Uruguay has become the second South American country to legalize same-sex marriage. The bill passed through legislature with an overwhelming majority.
The Uruguayan parliament voted 71 to 11 in favor of legalizing same-sex marriage overnight on Wednesday, a move which President Jose Mujica's government had backed. He is expected to sign the bill into law in the coming weeks.
Previously, the government had allowed homosexual couples to register a legal partnership similar to that of a civil union, but without the same rights as granted to heterosexual couples. The new law will give all married couples, regardless of sexual orientation, the same legal status.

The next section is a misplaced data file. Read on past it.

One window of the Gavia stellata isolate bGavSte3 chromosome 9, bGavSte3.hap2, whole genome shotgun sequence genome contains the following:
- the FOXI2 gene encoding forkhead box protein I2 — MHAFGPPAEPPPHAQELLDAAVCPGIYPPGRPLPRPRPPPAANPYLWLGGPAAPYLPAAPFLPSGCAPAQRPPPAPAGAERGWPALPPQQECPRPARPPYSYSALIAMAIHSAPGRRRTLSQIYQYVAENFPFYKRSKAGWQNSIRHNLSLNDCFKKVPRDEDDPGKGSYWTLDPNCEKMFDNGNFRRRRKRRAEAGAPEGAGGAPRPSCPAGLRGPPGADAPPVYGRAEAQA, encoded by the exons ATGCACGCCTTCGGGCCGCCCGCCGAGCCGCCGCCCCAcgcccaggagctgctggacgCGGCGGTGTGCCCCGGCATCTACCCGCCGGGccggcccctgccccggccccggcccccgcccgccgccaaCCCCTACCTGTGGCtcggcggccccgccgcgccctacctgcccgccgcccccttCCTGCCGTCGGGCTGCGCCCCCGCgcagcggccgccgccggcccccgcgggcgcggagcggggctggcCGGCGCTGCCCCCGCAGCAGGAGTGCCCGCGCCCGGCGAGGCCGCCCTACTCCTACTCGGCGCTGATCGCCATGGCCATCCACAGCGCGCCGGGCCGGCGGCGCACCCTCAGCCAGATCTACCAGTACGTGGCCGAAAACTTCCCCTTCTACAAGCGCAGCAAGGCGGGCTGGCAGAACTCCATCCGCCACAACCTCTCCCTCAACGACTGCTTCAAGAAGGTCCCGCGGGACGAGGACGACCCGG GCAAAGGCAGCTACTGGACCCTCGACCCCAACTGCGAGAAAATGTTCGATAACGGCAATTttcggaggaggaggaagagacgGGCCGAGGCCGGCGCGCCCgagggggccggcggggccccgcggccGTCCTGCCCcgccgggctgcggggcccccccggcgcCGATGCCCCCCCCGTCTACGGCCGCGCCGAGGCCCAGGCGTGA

Gay rights activists celebrated the news on the square in front of the Legislative Palace in Uruguay's capital city, Montevideo.
"Today, the Uruguayan state recognizes a form of love that is different from heterosexual love but just as valid," Federico Grana, a representative of the gay rights group, Black Sheep Collective, told reporters.
"We are living a historic moment," said Grana.
No immediate comment was available from the Catholic Church, which openly opposes the recognition of homosexual unions.
In 2010, Argentina became the first South American country to recognize same-sex marriage.
kms/rg (AFP, AP, dpa)